Types of Glasses

Linearly polarized glasses

To present a stereoscopic motion picture, two images are projected superimposed onto the same screen through orthogonal polarizing filters (Usually at 45 and 135 degrees). The viewer wears linearly polarized eyeglasses which also contain a pair of orthogonal polarizing filters oriented the same as the projector. As each filter only passes light which is similarly polarized and blocks the orthogonally polarized light, each eye only sees one of the projected images, and the 3D effect is achieved. Linearly polarized glasses require the viewer to keep his or her head level, as tilting of the viewing filters will cause the images of the left and right channels to bleed over to the opposite channel. This can make prolonged viewing uncomfortable as head movement is limited to maintain the 3D effect.

A linear polarizer converts an unpolarized beam into one with a single linear polarization. The vertical components of all waves are transmitted, while the horizontal components are absorbed and reflected.

Circularly polarized glasses

To present a stereoscopic motion picture, two images are projected superimposed onto the same screen through circular polarizing filters of opposite handedness. The viewer wears eyeglasses which contain a pair of analyzing filters (circular polarizers mounted in reverse) of opposite handedness. Light that is left-circularly polarized is blocked by the right-handed analyzer, while right-circularly polarized light is extinguished by the left-handed analyzer. The result is similar to that of steroscopic viewing using linearly polarized glasses, except the viewer can tilt his or her head and still maintain left/right separation (although stereoscopic image fusion will be lost due to the mismatch between the eye plane and the original camera plane).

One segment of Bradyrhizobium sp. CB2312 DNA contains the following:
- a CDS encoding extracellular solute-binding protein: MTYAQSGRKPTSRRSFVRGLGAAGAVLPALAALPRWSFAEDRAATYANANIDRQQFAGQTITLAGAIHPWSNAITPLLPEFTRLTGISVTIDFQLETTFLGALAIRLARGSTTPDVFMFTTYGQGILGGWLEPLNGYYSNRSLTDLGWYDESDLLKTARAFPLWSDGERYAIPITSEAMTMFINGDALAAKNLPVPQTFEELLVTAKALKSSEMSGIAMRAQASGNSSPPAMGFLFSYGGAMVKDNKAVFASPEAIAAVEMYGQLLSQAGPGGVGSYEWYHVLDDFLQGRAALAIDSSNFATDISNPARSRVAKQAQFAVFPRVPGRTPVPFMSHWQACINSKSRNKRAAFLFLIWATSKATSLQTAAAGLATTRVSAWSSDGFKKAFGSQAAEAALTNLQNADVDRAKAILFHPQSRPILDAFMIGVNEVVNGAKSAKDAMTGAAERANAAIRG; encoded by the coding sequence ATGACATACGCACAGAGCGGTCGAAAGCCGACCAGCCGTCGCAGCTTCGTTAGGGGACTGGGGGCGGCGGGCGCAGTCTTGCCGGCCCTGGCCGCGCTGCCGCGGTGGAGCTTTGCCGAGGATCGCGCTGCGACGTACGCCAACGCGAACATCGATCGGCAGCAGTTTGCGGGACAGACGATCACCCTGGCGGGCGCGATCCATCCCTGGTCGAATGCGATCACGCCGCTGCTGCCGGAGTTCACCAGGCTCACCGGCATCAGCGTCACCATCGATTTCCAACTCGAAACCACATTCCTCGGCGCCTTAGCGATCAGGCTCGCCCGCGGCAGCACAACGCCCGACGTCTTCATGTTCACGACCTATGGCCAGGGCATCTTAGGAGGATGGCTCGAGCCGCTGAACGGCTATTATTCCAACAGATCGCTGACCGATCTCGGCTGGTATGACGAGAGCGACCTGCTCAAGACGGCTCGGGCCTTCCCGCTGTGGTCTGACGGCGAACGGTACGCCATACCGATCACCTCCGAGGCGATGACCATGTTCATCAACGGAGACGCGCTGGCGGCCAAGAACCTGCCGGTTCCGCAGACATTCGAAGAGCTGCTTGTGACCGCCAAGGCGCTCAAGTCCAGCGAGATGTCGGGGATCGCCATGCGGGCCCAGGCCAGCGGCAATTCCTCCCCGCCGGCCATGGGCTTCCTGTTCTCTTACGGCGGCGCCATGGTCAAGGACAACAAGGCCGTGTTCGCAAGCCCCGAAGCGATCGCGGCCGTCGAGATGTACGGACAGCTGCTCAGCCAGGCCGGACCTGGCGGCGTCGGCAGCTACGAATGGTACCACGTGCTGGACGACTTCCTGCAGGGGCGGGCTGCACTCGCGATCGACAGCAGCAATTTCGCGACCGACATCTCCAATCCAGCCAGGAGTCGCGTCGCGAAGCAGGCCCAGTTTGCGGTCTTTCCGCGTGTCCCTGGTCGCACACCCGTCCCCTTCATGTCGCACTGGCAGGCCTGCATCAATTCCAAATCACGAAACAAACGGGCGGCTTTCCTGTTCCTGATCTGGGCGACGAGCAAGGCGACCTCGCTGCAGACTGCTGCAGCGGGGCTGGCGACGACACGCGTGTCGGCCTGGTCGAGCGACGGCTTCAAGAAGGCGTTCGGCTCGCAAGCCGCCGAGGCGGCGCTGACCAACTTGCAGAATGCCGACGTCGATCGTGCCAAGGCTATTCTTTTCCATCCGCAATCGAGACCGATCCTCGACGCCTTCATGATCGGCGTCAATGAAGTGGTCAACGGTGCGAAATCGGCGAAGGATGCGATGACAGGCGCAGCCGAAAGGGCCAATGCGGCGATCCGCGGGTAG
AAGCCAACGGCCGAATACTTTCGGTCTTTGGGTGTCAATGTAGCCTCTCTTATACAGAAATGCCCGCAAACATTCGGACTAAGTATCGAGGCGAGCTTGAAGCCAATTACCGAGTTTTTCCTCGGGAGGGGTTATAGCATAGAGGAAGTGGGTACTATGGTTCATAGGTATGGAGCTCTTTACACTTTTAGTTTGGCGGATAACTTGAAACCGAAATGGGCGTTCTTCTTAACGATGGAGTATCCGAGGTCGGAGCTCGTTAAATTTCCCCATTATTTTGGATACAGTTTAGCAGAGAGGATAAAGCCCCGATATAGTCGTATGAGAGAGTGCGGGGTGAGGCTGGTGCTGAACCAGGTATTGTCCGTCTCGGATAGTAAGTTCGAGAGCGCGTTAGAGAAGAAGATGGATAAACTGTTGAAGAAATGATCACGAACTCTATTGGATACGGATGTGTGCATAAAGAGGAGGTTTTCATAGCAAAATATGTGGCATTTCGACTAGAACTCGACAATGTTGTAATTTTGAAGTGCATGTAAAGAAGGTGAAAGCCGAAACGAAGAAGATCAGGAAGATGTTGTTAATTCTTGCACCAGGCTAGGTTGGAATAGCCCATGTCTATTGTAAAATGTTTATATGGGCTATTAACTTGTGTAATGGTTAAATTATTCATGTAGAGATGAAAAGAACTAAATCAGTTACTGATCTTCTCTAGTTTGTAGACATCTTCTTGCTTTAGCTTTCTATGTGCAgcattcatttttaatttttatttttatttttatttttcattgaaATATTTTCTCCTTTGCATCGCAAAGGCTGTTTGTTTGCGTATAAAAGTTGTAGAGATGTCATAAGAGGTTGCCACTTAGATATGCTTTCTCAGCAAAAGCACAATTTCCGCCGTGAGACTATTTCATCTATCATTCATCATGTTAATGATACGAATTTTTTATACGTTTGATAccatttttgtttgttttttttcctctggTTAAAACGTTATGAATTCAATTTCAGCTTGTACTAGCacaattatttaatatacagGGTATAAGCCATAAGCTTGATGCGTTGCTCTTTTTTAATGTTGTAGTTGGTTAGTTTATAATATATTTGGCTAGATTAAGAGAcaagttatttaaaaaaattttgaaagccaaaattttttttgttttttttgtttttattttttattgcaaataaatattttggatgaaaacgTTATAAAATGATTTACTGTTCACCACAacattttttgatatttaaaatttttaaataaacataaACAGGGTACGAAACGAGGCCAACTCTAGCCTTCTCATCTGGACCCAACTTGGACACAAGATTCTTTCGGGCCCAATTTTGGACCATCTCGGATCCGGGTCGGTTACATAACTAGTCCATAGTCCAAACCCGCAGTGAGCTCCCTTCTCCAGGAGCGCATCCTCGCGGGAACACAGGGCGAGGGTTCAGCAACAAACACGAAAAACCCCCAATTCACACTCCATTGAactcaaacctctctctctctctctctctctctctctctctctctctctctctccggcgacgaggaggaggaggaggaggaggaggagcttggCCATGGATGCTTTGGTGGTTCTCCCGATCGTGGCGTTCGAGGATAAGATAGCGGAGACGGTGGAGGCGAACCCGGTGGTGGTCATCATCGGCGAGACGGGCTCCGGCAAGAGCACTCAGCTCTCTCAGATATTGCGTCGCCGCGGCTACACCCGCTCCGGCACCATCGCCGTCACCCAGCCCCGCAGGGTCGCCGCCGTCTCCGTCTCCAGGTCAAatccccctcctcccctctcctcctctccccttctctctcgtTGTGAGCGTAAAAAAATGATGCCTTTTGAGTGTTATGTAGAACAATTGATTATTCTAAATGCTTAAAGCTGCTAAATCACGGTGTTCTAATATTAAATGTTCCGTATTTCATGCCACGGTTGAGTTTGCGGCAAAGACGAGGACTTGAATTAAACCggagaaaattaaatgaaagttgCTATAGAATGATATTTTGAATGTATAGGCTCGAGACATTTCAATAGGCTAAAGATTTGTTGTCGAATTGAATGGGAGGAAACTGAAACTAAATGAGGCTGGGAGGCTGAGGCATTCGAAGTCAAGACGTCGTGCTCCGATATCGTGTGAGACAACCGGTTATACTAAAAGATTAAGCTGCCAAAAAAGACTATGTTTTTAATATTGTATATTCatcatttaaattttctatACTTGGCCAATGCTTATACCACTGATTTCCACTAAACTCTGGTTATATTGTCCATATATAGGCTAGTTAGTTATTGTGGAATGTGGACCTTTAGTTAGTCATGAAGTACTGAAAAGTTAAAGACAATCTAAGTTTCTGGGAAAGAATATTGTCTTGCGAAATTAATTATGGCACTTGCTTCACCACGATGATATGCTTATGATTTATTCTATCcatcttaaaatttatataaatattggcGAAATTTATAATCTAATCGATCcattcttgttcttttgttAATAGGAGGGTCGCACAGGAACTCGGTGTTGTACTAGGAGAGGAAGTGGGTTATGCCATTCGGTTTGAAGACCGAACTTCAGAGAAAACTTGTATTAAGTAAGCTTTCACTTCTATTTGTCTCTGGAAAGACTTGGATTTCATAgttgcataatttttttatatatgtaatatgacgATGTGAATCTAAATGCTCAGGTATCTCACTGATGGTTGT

Circular polarizer passing left-handed, counter-clockwise circularly polarized light

As shown in the figure, the analyzing filters are constructed of a quarter-wave plate (QWP) and a linearly polarized filter (LPF). The QWP always transforms circularly polarized light into linearly polarized light. However, the angle of polarization of the linearly polarized light produced by a QWP depends on the handedness of the circularly polarized light entering the QWP. In the illustration, the left-handed circularly polarized light entering the analyzing filter is transformed by the QWP into linearly polarized light which has its direction of polarization along the transmission axis of the LPF. Therefore, in this case the light passes through the LPF. In contrast, right-handed circularly polarized light would have been transformed into linearly polarized light that had its direction of polarization along the absorbing axis of the LPF, which is at right angles to the transmission axis, and it would have therefore been blocked.

By rotating either the QWP or the LPF by 90 degrees about an axis perpendicular to its surface (i.e. parallel to the direction of propagation of the light wave), one may build an analyzing filter which blocks left-handed, rather than right-handed circularly polarized light. Interestingly, rotating both the QWP and the LPF by the same angle does not change the behaviour of the analyzing filter.

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